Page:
MY INCESSANT anxiety for you, dearly beloved in the faith of Jesus Christ, is that I may be able, in the first place, to teach you what God's truth is; and then, trusting that I have to the best of my ability taught you what I believe to be God's most holy gospel, my next anxiety is, that you should "hold fast the form of sound words;" that whatever may occur in the future, should death snatch away your pastor, or should anything occur which might put you in perilous circumstances, so that you were tempted to embrace any system of heresy, you might every one of you stand as firm and as unmoved as rocks, and as strong as mountains be, abiding in "the faith which was once delivered unto the saints," whereof ye have heard, and which we have proclaimed unto you. If the gospel be worth your hearing, and if it be a true gospel, it is worth your holding, and our anxiety is, that you should be so established in the faith, that you may, "hold fast the profession of your faith without wavering, for he is faithful that has promised." This morning I shall first attempt to tell you what I conceive to be a "form of sounds words," which we are to hold fast . In the second place, I shall endeavour to urge upon you the strong necessity of holding fast that form . In the third place, I shall warn you of some dangers to which you will be exposed, tempting you to give up the form of sound words . Then, in the last place I shall mention the two great holdfasts, faith and love in Christ Jesus , which are the great means of "holding fast the form of sound words." But since it is said that texts may be found to prove almost everything, we must remark, that a form of sound words must be one that exalts God and puts down man . We dare not for a moment think that any doctrine is sound that does not put the crown upon the head of Jesus, and does not exalt the Almighty. If we see a doctrine which exalts the creature, we do not care one fig about what arguments may be brought to support it; we know that it is a lie, unless it lays the creature in the very dust of abasement, and exalts the Creator. If it does not do this, it is nothing but a rotten doctrine of pride; it may dazzle us with the brilliant malaria rising from its marshes, but it never can shed a true and healthful light into the soul; it is a rotten doctrine, not fit to be builded on the gospel, unless it exalts Jehovah Jesus, Jehovah the Father, and Jehovah the Holy Spirit. We shall, perhaps, be asked what we do regard as a form of sound words, and what those doctrines are which are scriptural, which at the same time are healthful to the spirit and exalting to God. We answer, we believe a form of sound words must embrace, first of all, the doctrine of God's being and nature , we must have the Trinity in Unity, and the Unity in Trinity. Any doctrine, which hath not the Father, Son, and Holy Ghost, as equal persons in one undivided essence, we cast aside as being unsound, for we are sure that such doctrines must be derogatory to God's glory; and if they be so it is enough for us. If any man despise either Father, Son, or Holy Ghost, we despise him, and despise his teachings, and cannot even say to him, "I wish you God speed." And next, we think that a doctrine that is sound must have right views of salvation, as being of the Lord alone ; unless we find in it everlasting, unchanging love, working out a salvation for a people "who were not a people," but were made a people by special grace; unless we find discriminating love, others may say what they will we cannot consider such a creed to be a form of sound words, unless we discern redeeming mercy openly and boldly taught; unless we see final perseverance, and all those great and glorious truths which are the very bulwarks of our religion, others may embrace the doctrine as being a form of sound words; but we cannot, and we dare not. We love the old system of our forefathers; we love the old truths of Scripture, not because they are old, but because we cannot consider anything to be truth which doth not hold the scriptural view of salvation. Methinks Paul himself, in this very chapter, gives us a form of sound words, where he speaks of "God who hath saved us, and called us with an holy calling, not according to our works, but according to his own purpose and grace, which was given us in Christ Jesus before the world began." II. Now let me show you THE NECESSITY OF HOLDING FAST THIS FORM OF SOUND WORD, AND KEEPING IT FOR YOUR OWN SAKE, FOR THE CHURCH'S SAKE, FOR THE WORLD'S SAKE. "Hold fast the form of sound words," again, let me say, because it will tend very much to your growth . He who holds fast the truth will grow faster than he who is continually shifting from doctrine to doctrine. What a mighty number of spiritual weathercocks we have in this world now. We have men who in the morning hear a Calvinistic preacher, and say, "Oh, it is delightful;" in the evening they hear an Arminian, and they say, "Oh, it is just as good; and no doubt they are both true, though one contradicts the other!" The glorious charity of the present day is such, that it believes lies to be as good as truth; and lies and truth have met together and kissed each other; and he that telleth truth is called a bigot, and truth has ceased to be honourable in the world! Ah! beloved, we know better than to profess such unlimited, but false charity; the truth is, we know how to "hold fast the form of sounds words," which has been given to us, because in this way we grow. Changeable people cannot grow much. If you have a tree in your garden plant it in one place to-day, and tomorrow place it somehwere else, how much bigger will it be in six months? It will be dead very likely; or if it does not die, it will not be very much grown; it will be marvellously stunted. So it is with some of you: you plant yourselves there; then you are persuaded that you are not quite right, and you go and plant yourself somewhere else. Why, there are men who are anythingarians; who go dodging about from one denomination to another, and cannot tell what they are; our opinion is, of these people, that they believe nothing, and are good for nothing, and anybody may have them that likes; we do not consider men to be worth much, unless they have settle principles, and "hold fast the form of sound words." You cannot grow unless you hold it fast. How should I know any more of my faith in ten years' time, if I allowed it to take ten forms in ten years? I should be but a smatterer in each, and know nothing thoroughly of one. But he that hath one faith, and knoweth it to be the faith of God, and holdeth it fast, how strong he becomes in his faith? Each wind or tempest doth but confirm him, as the fierce winds root the oaks, and make them strong, standing firmly in their places; but if I shift and change, I am none the better, but rather the worse. For your own peace sake then, and for your growth, "hold fast the form of sound words." In the first place, every deviation from truth is a sin . It is not simply a sin for me to do a wrong act, but it is a sin for me to believe a wrong doctrine. Lately our ministers have absolved us all from obeying God in our judgments; they have told us point blank, many of them, in their drawing-rooms, and some of them in the pulpit, that we shall never be asked in the day of judgment what we believed. We have been told that for our acts we shall be responsible, but for our faith we shall be irresponsible, or something very much like it; they have told us plainly, that the God who made us, although he has authority over our hands, our feet, our eyes and our lips, hath but little authority over our judgments; they have told us, that if we make ever such blunders in divinity, they are no sins, so long as we can live right lives. But is that true? No; the whole man is bound to serve God; and if God gives me a judgment, I am bound to employ that judgment in his service; and if that judgment receive an untruth, it has received stolen goods, and I have sinned as much as if I put forth my hand to take my neighbour's goods. There may be degrees in the sin. If it be a sin of ignorance, it is nevertheless a sin; but it is not so heinous as a sin of negligence, which I fear it is with many. I tell you, beloved, if, for instance, baptism be not by immersion, I commit a sin every time I practice it; and if it be, my brother commits a sin who does not practise it. If Election be true, I am committing a sin if I do not believe it; and if Final Perseverance be true, I am committing a sin before Almighty God, if I do not receive it; and if it be not true, then I sin in embracing what is not scriptural. Error in doctrine is as much a sin as error in practice. In everything we are bound to serve our God with all our might, exercising those powers of judging and believing which he has given unto us; and I warn you, Christians, not to think it is a little thing to hold faith with a feeble hand: it is a sin every time you do aught which makes you waver in the faith of Jesus Christ. Remember, too, that error in doctrine is not only a sin, but a sin which has a great tendency to increase. When a man once in his life believes a wrong thing, it is marvellous how quickly he believes another wrong thing. Once open the door to a false doctrine Satan says it is but a little one ay, but he only puts the little one in like the small end of the wedge, and he means to drive in a larger one; and he will say it is only a little more, and a little more, and a little more. The most damnable heretics who ever perverted the faith of God erred by littles and littles; those who have gone the widest from truth have only gone so by degrees. Whence came the Church of Rome, that mass of abominations? Why, from gradual departures. It did not become abominable at first; it was not the "mother of harlots" all at once; but it first did deck itself in some ornaments, then in others, and by-and-bye it went on to commit its fornications with the kings of the earth. It fell by little and little, and in the same way it separated itself from the truth. For centuries it was a Church of Christ, and it is difficult to say, looking at history, when was the exact point in which it ceased to be numbered with Christian Churches. Take care, Christians, if you commit one error, you cannot tell how many more you will commit. 2. And now, for the good of the Church itself , I want you all to "hold fast the form of sound words." Would you wish to see the Church prosperous? Would you wish to see it peaceful? Then "hold fast the form of sound words." What is the cause of divisions, schisms, quarrels, and bickerings amongst us? It is not the fault of the truth; it is the fault of the errors. There would have been peace in the Church, entire and perpetual peace, if there had been purity entire and perpetual purity in the Church. Going down to Sheerness on Friday, I was told by some one on board that during the late gale several of the ships there had their anchors rent up, and had gone dashing against the other ships, and had done considerable damage. Now, if their anchors had held fast and firm, no damage would have been done. Ask me the cause of the damage which has been done to our churches by the different denominations, and I tell you, it is because all their anchors did not hold fast. If they had held fast by the truth, there would have been no disputing; disputing comes from errors. If there be any ill feeling, you must not trace it to the truth you must trace it to the error. If the Church had always kept firm to the faith, and had always been united to the great doctrines of the truth, there would have been no disputes. Keep firm to you belief, and you will prevent discord in the Church. "Well," says one, "I think we ought to hold the truth firmly; but I do not see the necessity for holding the form of it; I think we might cut and trim a little, and then our doctrines would be received better." Suppose, my friends, we should have some valuable egg, and some one should say, "Well, now, the shell is good for nothing; there will never be a bird produced by the shell certainly, why not break the shell? I should simply smile in his face and say, "My dear friend, I want the shell to take care of what is inside. I know the vital principle is the most important, but I want the shell to take care of the vital principle." You say, "Hold fast the principle, but do not be so severe about the form. You are an old Puritan, and want to be too strict in religion; let us just alter a few things, and make it a little palatable." My dear friends, do not break the shell; you are doing far more damage than you think. We willingly admit the form is but little; but when men attack the form, what is their object? They do not hate the form; they hate the substance. Keep the substance then, and keep the form too. Not only hold the same doctrines, but hold them in the same shape just as angular, rough and rugged as they were, for if you do not, it is difficult to change the form and yet to keep fast the substance. "Hold fast the form of sound words, which thou has heard of me, in faith and love which is in Jesus Christ." III. And now, very briefly, in the third place, LET ME WARN YOU OF TWO DANGERS. IV. And now, in the last place, I am to tell you of THE GREAT HOLDFASTS, WHEREBY YOU ARE TO HOLD FAST THE TRUTH OF THE GOSPEL. I trust you will never give up that excellent puritanical habit of catechising your children at home. Any father or mother who entirely gives up a child to the teaching of another has made a mistake. There is no teacher who wishes to absolve a parent from what he ought to do himself. He is an assistant, but he was never intended to be a substitute. Teach your children; bring up your old catechisms again, for they are after all blessed means of instruction, and the next generation shall outstrip those that have gone before it; for the reason why many of you are weak in the faith is this, you did not receive instruction in your youth in the great things of the gospel of Christ. If you had, you would have been so grounded, and settled, and firm in the faith, that nothing could by any means have moved you. I beseech you, then, understand truth, and then you will be more likely to hold fast by it. But the two great holdfasts are here given faith and love . If ye would hold the truth fast, put your faith in Jesus Christ, and have an ardent love towards him. And then the second holdfast is love . Love Christ and love Christ's truth because it is Christ's truth, for Christ's sake, and if you love the truth you will not let it go. It is very hard to turn a man away from the truth he loves. "Oh!" says one, "I cannot argue with you about it, but I cannot give it up: I love it, and cannot live without it; it is a part of myself, woven into my very nature; and though my opponent says that bread is not bread, and I cannot prove that it is, yet I know I go and eat it; it is wonderfully like it to me, and it takes away my hunger. He says that stream is not a pure stream; I cannot prove that it is, but I go and drink of it, and find it the river of the water of life to my soul." And he tells me that my gospel is not a true one: well, it comforts me, it sustains me in my trials, it helps me to conquer sin and to keep down my evil passions, and brings me near to God, and if my gospel be not a true one, I wonder what sort of thing a true one is: mine is wonderfully like it, and I cannot suppose that a true gospel would produce better effects. That is the best thing to do, to believe the Word, to have so full a belief in it, that the enemy cannot pull you away. He may try to do it, but you will say,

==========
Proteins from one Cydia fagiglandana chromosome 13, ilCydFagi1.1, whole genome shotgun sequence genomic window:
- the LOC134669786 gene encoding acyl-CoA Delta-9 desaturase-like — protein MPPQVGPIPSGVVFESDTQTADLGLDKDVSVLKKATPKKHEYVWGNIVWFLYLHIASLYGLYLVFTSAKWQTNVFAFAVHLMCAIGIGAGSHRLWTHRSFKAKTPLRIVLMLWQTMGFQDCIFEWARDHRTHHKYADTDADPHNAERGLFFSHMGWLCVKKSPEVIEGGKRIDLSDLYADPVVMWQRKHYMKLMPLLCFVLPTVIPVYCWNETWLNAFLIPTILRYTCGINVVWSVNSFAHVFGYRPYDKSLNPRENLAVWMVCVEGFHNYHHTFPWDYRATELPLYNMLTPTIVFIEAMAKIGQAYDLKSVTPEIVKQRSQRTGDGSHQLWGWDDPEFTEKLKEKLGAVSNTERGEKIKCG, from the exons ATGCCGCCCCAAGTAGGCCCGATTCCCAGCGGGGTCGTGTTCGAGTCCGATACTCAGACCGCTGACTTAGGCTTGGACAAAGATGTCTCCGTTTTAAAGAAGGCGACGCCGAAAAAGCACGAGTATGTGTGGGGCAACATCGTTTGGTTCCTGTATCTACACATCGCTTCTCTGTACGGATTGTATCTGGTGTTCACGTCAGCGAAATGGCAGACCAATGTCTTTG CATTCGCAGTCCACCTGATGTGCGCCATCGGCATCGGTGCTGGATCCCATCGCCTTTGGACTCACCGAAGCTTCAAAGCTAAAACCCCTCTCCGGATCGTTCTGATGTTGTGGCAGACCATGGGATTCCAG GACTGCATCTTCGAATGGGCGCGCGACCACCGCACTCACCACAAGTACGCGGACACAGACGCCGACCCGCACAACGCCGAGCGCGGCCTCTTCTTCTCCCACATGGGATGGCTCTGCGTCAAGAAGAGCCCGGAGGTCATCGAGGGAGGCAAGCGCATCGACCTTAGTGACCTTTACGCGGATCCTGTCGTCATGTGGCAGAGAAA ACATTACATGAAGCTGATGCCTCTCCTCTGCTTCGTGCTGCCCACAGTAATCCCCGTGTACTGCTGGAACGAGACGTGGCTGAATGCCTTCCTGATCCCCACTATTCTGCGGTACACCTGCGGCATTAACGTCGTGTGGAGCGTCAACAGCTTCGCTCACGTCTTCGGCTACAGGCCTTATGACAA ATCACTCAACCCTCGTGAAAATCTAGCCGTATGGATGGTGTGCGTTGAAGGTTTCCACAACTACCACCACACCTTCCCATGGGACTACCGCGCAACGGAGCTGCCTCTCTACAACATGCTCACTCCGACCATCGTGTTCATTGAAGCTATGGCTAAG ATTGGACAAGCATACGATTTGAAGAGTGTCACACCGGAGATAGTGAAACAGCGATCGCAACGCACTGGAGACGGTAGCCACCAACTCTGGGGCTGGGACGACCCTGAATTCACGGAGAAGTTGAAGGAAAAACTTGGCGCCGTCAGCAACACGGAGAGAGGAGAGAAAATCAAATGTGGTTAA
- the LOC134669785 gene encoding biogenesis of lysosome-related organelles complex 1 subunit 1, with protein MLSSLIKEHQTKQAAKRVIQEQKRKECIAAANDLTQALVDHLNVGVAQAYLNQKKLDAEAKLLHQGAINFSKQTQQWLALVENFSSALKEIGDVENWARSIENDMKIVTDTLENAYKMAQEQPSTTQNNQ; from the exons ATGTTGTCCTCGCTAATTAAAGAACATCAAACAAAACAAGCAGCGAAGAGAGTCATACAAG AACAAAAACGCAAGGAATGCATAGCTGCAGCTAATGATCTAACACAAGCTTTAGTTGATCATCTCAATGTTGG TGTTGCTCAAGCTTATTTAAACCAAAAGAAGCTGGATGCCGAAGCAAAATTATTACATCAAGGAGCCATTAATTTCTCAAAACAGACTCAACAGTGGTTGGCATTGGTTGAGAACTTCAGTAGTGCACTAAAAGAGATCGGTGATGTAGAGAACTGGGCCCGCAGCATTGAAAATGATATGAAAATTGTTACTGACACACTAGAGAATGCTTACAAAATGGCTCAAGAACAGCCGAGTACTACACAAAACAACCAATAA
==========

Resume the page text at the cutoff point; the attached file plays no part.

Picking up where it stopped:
"Amidst temptations sharp and long, My soul to the same refuge flies; Faith is my anchor, firm and strong When tempests blow or billows rise."
Hold on then, Christian, to "faith and love which are by Christ Jesus" two blessed holdfasts, wherewith we grasp the truth. Now such of you as know not the Lord, if you ever are saved, let me tell you that the most likely place for you to meet with salvation is under a pure gospel ministry. Therefore there is a lesson for you. Attend where the gospel is preached. And now, my brethren, stand fast, I beseech you. If my tears, if my bended knees, if my cries, yea, if my blood could prevail with you to lay to heart what I have said this morning, here should be tears, and cries, and blood too if I could but make you all hold fast in these evil, perilous times. Hold fast, ah! with the tenacity of the dying hand of the sinking mariner "Hold fast," I beseech you, "the form of sound words, which thou hast heard of me, in faith and love which is in Christ Jesus."
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Spurgeon, Charle Haddon. "Commentary on 2 Timothy 1". "Spurgeon's Verse Expositions of the Bible". https://www.studylight.org/
the Week of Proper 13 / Ordinary 18